Funding doesn’t determine a startup from a small business; the nature of the business determines the funding.
Twist of logic perhaps, so let’s explore it. Very frequently, I find small businesses looking to raise venture capital; let me cut to the chase that such efforts are almost always wasting their time.
The distinctions between small business and startup are in innovation and intention
Startup is merely a stage of business whereas Small Business is a defining characteristic.
Your intention as a founder is to either own a small business or a company.
Companies will scale to any size possible. Companies aren’t owned by the founder alone; in fact, you’d willingly be replaced if best for the company. Companies share ownership and as such, can offer those shares on the public market (“go public”)
Startup is the early stage of a company.
Your intention is to be a company, not a small business.
Begging the question… well, doesn’t a small business start up?
Yes… but that’s not the same as “a startup.”
A small business starting out is likely able to draw from the knowledge base of existing small businesses.
While that small business is “starting,” the distinction is that HOW to start, what to do, can usually be derived from predecessors.
If you’re opening an Accounting practice, for example, that’s a small business starting out, and it’s able to essentially replicate other accounting practices in the process.
This distinction is the second consideration: innovation.
Startups are largely agreed upon as new businesses that are distinct in some way. They can’t just replicate the Accounting practice, they aren’t the same business.
Their innovation is what enables them to scale beyond being a small business among many existing, to being a company with sizeable market share.
They’re doing *something* new.
Innovation doesn’t mean “tech,” that new could be anything from a radically different business model, to addressing a completely different market; and sure, technology based companies are by their nature of working with technology, likely more innovative.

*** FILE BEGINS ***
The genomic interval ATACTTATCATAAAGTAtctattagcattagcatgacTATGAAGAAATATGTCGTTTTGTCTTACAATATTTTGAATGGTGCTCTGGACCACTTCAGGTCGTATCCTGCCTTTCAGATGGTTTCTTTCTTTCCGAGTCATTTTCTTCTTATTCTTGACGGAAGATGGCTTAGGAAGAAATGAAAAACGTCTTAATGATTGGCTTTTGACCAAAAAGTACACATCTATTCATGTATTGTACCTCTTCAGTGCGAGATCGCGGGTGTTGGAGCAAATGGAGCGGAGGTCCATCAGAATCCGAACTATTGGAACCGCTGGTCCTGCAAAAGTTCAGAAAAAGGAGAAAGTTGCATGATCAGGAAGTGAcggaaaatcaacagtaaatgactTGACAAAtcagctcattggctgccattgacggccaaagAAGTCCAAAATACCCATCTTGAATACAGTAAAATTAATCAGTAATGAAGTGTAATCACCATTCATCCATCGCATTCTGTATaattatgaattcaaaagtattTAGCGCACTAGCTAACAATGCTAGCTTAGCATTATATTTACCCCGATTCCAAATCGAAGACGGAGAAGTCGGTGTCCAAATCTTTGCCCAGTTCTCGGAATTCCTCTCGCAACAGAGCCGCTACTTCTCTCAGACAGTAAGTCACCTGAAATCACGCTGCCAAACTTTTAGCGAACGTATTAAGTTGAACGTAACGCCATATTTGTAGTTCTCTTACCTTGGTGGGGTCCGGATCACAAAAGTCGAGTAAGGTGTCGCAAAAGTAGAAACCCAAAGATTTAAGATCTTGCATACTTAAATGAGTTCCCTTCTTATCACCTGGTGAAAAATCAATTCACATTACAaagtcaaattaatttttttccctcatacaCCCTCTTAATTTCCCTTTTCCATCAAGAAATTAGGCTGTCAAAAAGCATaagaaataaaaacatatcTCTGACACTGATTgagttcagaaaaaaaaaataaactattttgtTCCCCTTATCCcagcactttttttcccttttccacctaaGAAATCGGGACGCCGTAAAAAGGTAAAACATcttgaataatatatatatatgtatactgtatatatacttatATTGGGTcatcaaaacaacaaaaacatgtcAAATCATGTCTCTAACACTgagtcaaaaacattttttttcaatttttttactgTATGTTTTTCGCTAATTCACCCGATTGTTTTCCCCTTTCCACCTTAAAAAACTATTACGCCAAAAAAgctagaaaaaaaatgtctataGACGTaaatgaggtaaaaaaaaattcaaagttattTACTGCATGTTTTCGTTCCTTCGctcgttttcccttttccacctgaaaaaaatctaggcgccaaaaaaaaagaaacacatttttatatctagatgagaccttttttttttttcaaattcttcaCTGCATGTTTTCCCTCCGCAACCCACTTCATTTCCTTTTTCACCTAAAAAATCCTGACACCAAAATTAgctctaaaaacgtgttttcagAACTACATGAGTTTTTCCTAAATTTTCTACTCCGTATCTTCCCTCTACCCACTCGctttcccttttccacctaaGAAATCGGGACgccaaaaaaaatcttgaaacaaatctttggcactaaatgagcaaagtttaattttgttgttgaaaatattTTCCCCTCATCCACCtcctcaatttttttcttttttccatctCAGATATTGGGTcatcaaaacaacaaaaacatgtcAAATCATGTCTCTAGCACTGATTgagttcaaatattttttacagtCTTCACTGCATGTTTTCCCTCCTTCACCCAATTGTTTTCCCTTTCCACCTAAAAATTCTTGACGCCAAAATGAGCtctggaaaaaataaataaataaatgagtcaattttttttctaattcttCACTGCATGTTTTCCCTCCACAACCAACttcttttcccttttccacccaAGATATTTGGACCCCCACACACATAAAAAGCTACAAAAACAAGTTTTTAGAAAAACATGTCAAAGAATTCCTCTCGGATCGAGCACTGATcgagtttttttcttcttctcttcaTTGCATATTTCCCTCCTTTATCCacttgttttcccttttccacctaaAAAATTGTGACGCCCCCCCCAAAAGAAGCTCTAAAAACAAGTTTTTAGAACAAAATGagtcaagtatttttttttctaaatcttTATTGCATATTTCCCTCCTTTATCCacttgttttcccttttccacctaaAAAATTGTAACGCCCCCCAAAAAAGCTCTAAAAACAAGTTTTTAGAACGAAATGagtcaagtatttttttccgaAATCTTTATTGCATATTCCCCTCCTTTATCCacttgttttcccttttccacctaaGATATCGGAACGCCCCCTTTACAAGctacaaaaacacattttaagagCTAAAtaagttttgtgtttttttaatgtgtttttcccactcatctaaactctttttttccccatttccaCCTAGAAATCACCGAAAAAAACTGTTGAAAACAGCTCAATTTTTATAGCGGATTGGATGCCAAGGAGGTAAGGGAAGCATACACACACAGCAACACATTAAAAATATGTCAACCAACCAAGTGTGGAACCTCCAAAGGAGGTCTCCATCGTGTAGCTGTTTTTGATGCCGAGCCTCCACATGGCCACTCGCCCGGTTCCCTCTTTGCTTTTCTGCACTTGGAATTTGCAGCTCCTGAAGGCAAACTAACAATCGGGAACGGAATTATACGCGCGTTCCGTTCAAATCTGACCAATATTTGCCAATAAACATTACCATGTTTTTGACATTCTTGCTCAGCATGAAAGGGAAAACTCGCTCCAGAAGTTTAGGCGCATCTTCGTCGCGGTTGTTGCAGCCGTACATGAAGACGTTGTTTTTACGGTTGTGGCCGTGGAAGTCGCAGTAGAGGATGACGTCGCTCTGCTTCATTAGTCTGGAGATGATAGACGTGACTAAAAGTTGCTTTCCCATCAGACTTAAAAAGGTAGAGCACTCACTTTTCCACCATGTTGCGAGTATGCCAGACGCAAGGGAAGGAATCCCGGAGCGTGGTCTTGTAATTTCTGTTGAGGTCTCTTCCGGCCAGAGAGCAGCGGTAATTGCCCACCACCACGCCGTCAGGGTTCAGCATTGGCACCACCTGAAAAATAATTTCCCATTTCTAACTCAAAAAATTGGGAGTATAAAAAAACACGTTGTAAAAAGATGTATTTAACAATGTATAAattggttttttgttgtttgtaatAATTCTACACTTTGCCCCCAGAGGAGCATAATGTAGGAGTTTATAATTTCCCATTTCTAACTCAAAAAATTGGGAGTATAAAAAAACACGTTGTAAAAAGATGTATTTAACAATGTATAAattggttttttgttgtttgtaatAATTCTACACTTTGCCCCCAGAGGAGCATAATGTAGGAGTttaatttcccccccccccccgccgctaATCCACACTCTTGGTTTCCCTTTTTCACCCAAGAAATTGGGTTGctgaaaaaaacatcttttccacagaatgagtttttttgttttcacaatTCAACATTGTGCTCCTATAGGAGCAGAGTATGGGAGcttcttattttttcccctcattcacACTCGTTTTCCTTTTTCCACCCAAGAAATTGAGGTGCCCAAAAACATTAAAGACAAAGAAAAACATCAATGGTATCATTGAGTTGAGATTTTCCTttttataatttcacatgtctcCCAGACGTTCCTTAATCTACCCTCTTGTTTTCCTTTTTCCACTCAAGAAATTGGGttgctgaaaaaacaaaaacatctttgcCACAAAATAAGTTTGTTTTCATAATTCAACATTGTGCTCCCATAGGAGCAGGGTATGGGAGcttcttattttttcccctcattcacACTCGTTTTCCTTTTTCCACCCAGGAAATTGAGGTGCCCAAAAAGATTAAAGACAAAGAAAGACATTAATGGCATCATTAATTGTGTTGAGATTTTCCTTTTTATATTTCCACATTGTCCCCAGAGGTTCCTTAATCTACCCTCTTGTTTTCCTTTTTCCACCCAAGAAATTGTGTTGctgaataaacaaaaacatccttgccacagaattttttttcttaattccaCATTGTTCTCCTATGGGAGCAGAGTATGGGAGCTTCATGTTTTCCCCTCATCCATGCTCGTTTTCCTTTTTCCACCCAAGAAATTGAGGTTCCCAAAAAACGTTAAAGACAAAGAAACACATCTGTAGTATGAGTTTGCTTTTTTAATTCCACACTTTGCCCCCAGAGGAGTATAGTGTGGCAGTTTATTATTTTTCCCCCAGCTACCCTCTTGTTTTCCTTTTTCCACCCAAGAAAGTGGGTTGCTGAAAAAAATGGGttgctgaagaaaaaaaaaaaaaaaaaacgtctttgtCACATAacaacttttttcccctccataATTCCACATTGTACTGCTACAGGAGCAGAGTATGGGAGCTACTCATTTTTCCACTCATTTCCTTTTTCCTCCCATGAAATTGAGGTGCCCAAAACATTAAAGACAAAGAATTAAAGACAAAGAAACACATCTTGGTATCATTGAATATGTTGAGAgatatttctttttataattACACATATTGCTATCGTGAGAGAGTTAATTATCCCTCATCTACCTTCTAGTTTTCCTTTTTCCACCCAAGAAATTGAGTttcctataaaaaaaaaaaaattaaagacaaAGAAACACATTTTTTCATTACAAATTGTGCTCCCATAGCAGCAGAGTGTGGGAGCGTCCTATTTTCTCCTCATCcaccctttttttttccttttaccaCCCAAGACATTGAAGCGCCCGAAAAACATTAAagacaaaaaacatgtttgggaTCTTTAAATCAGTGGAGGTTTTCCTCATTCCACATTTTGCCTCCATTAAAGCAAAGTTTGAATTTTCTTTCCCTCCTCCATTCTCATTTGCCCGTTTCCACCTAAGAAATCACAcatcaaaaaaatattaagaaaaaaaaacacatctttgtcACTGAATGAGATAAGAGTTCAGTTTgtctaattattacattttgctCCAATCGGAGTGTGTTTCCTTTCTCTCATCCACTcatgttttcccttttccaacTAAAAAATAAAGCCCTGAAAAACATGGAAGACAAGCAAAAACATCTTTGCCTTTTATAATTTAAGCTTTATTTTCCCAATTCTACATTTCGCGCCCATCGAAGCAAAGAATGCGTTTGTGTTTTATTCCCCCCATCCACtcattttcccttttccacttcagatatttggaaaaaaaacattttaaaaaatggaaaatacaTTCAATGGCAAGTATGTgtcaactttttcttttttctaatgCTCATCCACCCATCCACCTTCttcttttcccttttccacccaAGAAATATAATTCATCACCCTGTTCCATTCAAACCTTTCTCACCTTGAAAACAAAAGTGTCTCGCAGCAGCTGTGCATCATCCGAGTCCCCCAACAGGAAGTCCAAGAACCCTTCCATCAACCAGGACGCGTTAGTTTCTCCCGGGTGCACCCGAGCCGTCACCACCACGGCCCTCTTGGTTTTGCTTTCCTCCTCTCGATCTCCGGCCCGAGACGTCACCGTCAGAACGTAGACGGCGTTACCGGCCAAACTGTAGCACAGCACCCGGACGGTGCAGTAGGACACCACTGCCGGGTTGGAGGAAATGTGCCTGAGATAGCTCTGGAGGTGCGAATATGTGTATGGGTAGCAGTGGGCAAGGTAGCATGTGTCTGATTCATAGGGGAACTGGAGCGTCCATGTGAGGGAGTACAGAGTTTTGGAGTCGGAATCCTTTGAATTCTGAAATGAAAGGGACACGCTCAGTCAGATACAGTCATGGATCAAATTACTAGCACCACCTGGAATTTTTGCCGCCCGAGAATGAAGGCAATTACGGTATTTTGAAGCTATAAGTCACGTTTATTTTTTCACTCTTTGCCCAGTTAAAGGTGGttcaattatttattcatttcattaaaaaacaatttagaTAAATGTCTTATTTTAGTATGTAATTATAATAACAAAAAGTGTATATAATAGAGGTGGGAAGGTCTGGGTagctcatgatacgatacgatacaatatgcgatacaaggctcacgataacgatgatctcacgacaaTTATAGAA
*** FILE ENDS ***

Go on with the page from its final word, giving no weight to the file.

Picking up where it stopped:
This is what makes them “startups.” They’re new businesses that are inventing their new approach as a business.
Such businesses may remain small (it’s their intentions that make them big and beyond the starting up stage), but it’s the innovation that distinguishes the new small business from new startup.
Thus, how they’re funded is determined by what they are. Funding doesn’t determine that they are different.
A startup is more attractive to VC and Angel investment. Startups, becoming companies, are likely to go public or exit whereas Small businesses are not (only being sold when the owner/operator wants out).
A distinction of such investors is that they expect the company to “exit” so they can get their substantial Return on Investment
Small Businesses generally are NOT attractive to VC and are rarely attractive to Angel Investors.
Don’t misunderstand, they can get investors, but it’s more accurate to refer to those investors as “business investors,” not Angels. Such investors are usually referred to as partners and they’ll favor profit-sharing or drawing from the business more than waiting out for that exit.
Business investors typically focus on revenues, hence their favoritism of known businesses, whereas Angel Investors should not be focused on revenue at this early stage… after all, doing something innovative, we can’t really predict or expect the incomes of the business.
Appreciating that distinction, we can also see how small businesses are often more suited to loans, while startup founders typically can’t collateralize or justify financing as a startup.